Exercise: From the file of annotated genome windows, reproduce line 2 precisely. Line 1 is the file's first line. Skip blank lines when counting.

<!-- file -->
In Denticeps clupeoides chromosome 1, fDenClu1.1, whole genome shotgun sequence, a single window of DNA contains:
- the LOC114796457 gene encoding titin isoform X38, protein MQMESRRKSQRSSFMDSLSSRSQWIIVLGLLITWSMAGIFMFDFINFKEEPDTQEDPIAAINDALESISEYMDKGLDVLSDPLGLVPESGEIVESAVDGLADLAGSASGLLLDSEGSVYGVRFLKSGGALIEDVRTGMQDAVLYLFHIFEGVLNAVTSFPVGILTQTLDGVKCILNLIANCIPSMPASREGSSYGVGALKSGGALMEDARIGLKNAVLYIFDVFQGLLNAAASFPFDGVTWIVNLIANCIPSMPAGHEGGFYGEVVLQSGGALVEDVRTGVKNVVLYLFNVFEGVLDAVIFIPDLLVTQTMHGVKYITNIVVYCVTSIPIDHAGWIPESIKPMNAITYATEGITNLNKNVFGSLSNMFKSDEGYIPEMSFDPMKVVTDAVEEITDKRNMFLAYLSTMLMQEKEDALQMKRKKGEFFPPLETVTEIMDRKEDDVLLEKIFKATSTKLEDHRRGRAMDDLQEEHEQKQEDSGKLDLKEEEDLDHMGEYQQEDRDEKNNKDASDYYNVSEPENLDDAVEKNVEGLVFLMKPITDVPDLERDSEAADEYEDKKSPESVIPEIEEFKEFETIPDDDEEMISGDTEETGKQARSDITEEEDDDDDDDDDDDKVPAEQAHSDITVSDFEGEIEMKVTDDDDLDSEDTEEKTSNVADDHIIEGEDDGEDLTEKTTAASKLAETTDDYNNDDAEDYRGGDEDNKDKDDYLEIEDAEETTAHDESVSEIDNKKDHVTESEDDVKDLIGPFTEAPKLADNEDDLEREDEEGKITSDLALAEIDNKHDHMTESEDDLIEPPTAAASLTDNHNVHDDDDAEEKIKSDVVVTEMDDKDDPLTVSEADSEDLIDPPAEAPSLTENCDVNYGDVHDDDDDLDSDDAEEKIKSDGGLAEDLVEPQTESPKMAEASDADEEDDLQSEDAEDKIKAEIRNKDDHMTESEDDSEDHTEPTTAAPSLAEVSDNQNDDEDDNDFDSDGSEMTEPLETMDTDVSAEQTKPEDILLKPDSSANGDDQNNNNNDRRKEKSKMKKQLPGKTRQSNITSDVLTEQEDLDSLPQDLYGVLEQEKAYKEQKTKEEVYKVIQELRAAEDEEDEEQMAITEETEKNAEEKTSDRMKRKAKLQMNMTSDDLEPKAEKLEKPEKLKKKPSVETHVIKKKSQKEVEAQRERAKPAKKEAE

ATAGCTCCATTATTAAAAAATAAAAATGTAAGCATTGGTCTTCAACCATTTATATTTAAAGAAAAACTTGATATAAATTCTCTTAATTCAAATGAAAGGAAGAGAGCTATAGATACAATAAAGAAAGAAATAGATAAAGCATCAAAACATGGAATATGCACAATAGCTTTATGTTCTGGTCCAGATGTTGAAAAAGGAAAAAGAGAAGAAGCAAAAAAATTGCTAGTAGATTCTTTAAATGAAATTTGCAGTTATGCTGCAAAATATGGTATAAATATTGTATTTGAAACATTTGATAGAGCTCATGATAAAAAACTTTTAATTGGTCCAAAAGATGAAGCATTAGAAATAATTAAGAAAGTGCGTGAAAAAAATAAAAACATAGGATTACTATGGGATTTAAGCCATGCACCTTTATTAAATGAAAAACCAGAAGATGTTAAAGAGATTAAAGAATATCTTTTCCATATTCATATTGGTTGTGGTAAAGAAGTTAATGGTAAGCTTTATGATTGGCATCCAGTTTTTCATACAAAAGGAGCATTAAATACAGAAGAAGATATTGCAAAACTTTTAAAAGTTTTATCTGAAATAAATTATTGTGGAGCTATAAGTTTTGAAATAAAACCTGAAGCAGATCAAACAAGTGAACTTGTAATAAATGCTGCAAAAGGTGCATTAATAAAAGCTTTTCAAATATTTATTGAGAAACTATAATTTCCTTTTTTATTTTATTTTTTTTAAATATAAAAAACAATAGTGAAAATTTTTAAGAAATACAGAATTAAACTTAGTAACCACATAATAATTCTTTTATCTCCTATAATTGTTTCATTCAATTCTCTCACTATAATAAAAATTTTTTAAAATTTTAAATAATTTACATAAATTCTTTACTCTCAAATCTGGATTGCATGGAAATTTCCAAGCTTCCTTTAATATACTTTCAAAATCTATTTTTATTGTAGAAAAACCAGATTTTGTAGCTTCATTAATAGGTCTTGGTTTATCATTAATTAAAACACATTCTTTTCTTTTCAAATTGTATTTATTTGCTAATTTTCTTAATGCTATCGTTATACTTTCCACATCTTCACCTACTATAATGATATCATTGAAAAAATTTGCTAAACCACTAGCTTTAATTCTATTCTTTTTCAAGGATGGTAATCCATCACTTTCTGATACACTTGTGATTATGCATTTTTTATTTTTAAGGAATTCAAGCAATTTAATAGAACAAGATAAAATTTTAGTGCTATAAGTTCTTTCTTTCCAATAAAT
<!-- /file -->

- the LOC114796457 gene encoding titin isoform X38, protein MQMESRRKSQRSSFMDSLSSRSQWIIVLGLLITWSMAGIFMFDFINFKEEPDTQEDPIAAINDALESISEYMDKGLDVLSDPLGLVPESGEIVESAVDGLADLAGSASGLLLDSEGSVYGVRFLKSGGALIEDVRTGMQDAVLYLFHIFEGVLNAVTSFPVGILTQTLDGVKCILNLIANCIPSMPASREGSSYGVGALKSGGALMEDARIGLKNAVLYIFDVFQGLLNAAASFPFDGVTWIVNLIANCIPSMPAGHEGGFYGEVVLQSGGALVEDVRTGVKNVVLYLFNVFEGVLDAVIFIPDLLVTQTMHGVKYITNIVVYCVTSIPIDHAGWIPESIKPMNAITYATEGITNLNKNVFGSLSNMFKSDEGYIPEMSFDPMKVVTDAVEEITDKRNMFLAYLSTMLMQEKEDALQMKRKKGEFFPPLETVTEIMDRKEDDVLLEKIFKATSTKLEDHRRGRAMDDLQEEHEQKQEDSGKLDLKEEEDLDHMGEYQQEDRDEKNNKDASDYYNVSEPENLDDAVEKNVEGLVFLMKPITDVPDLERDSEAADEYEDKKSPESVIPEIEEFKEFETIPDDDEEMISGDTEETGKQARSDITEEEDDDDDDDDDDDKVPAEQAHSDITVSDFEGEIEMKVTDDDDLDSEDTEEKTSNVADDHIIEGEDDGEDLTEKTTAASKLAETTDDYNNDDAEDYRGGDEDNKDKDDYLEIEDAEETTAHDESVSEIDNKKDHVTESEDDVKDLIGPFTEAPKLADNEDDLEREDEEGKITSDLALAEIDNKHDHMTESEDDLIEPPTAAASLTDNHNVHDDDDAEEKIKSDVVVTEMDDKDDPLTVSEADSEDLIDPPAEAPSLTENCDVNYGDVHDDDDDLDSDDAEEKIKSDGGLAEDLVEPQTESPKMAEASDADEEDDLQSEDAEDKIKAEIRNKDDHMTESEDDSEDHTEPTTAAPSLAEVSDNQNDDEDDNDFDSDGSEMTEPLETMDTDVSAEQTKPEDILLKPDSSANGDDQNNNNNDRRKEKSKMKKQLPGKTRQSNITSDVLTEQEDLDSLPQDLYGVLEQEKAYKEQKTKEEVYKVIQELRAAEDEEDEEQMAITEETEKNAEEKTSDRMKRKAKLQMNMTSDDLEPKAEKLEKPEKLKKKPSVETHVIKKKSQKEVEAQRERAKPAKKEAE